Father specifically “concede[s] that he was given notice of the ․ Fact Finding Hearing scheduled on August 25, 2022 as he was present on July 1, 2022 where th[is] ․ court date[ ] [was] announced by the trial court.” (Father's Br. 13). However, “[d]espite this [concession], Father argues that the trial court abused its discretion in denying Father's request for a continuance as the trial court was without certainty as to why Father failed to appear.” (Father's Br. 13). According to Father, “[h]ad the trial court granted this Motion, no harm would [have] be[en] done to [C.G.] as [C.G.] was safe in [C.G.]’s ․ placement and Father would have had additional time to comply with services and demonstrate his ability to change his ways.” (Father's Br. 15).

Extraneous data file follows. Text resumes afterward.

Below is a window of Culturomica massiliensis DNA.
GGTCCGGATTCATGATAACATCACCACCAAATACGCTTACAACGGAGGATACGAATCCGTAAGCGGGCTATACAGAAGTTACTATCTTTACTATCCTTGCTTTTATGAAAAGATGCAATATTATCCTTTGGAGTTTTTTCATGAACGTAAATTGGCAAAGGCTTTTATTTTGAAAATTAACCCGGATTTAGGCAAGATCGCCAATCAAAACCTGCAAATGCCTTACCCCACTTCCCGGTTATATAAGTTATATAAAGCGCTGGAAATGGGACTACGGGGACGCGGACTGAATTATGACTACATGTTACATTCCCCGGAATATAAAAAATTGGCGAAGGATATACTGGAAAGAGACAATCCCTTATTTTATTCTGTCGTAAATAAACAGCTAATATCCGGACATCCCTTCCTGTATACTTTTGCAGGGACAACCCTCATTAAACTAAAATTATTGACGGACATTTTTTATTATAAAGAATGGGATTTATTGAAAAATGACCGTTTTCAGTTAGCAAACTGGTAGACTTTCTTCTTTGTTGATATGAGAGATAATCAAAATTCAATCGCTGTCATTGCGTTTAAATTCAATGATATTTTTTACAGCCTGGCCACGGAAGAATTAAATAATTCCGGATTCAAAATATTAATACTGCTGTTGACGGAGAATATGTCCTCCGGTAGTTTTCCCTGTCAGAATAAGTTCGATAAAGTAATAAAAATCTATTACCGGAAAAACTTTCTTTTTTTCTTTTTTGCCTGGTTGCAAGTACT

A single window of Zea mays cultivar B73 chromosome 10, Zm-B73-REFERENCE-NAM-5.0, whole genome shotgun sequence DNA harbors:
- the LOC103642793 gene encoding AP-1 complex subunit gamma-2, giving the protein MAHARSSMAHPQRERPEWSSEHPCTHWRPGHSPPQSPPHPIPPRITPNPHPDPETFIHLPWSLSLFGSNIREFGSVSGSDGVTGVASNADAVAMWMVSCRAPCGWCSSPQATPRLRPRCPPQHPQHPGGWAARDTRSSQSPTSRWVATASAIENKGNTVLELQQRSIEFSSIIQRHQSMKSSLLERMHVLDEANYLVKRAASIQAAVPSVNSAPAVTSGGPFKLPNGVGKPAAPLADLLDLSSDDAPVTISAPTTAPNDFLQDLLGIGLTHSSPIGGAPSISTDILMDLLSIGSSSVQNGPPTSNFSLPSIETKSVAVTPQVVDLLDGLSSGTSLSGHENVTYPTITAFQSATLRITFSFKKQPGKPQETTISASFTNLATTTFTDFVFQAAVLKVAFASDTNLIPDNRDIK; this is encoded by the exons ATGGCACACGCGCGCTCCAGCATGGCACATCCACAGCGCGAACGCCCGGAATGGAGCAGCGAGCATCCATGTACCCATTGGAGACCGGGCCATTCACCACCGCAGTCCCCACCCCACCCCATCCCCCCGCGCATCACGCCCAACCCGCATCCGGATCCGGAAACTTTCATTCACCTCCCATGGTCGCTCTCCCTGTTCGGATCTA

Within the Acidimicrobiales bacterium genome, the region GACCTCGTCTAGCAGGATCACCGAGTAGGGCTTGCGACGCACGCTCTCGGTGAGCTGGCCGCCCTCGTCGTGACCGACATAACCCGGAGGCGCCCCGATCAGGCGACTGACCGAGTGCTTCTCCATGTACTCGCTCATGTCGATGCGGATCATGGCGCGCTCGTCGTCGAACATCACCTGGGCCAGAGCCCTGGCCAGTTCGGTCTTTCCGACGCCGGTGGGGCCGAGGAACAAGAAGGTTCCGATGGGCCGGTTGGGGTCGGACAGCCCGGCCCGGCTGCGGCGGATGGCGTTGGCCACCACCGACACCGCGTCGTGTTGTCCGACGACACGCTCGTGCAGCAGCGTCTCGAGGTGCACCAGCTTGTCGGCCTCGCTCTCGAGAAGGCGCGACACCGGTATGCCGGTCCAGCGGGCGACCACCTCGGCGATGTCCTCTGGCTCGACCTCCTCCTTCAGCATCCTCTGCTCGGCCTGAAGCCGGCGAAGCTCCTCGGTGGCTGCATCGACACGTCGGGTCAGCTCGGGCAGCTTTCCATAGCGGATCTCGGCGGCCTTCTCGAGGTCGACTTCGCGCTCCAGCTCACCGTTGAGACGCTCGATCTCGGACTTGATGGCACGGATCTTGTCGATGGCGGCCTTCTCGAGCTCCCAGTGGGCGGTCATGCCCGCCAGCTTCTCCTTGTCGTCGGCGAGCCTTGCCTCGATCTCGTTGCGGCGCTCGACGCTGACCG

We review a trial court's decision to grant or deny a motion to continue for an abuse of discretion. In re K.W., 12 N.E.3d 241, 243-44 (Ind. 2014). “An abuse of discretion may be found in the denial of a motion for a continuance when the moving party has shown good cause for granting the motion, but no abuse of discretion will be found when the moving party has not demonstrated that he or she was prejudiced by the denial.” Id. (internal quotation marks and citation omitted). There are no “mechanical tests” for determining whether a request for a continuance was made for good cause. In re M.S., 140 N.E.3d 279, 285 (Ind. 2020). Rather, the decision to grant or deny a continuance turns on the circumstances present in a particular case. Id. There is, however, a strong presumption that the trial court properly exercised its discretion, and the party seeking the continuance must show that he is free from fault. In re B.H., 44 N.E.3d 745, 748 (Ind. Ct. App. 2015), trans. denied.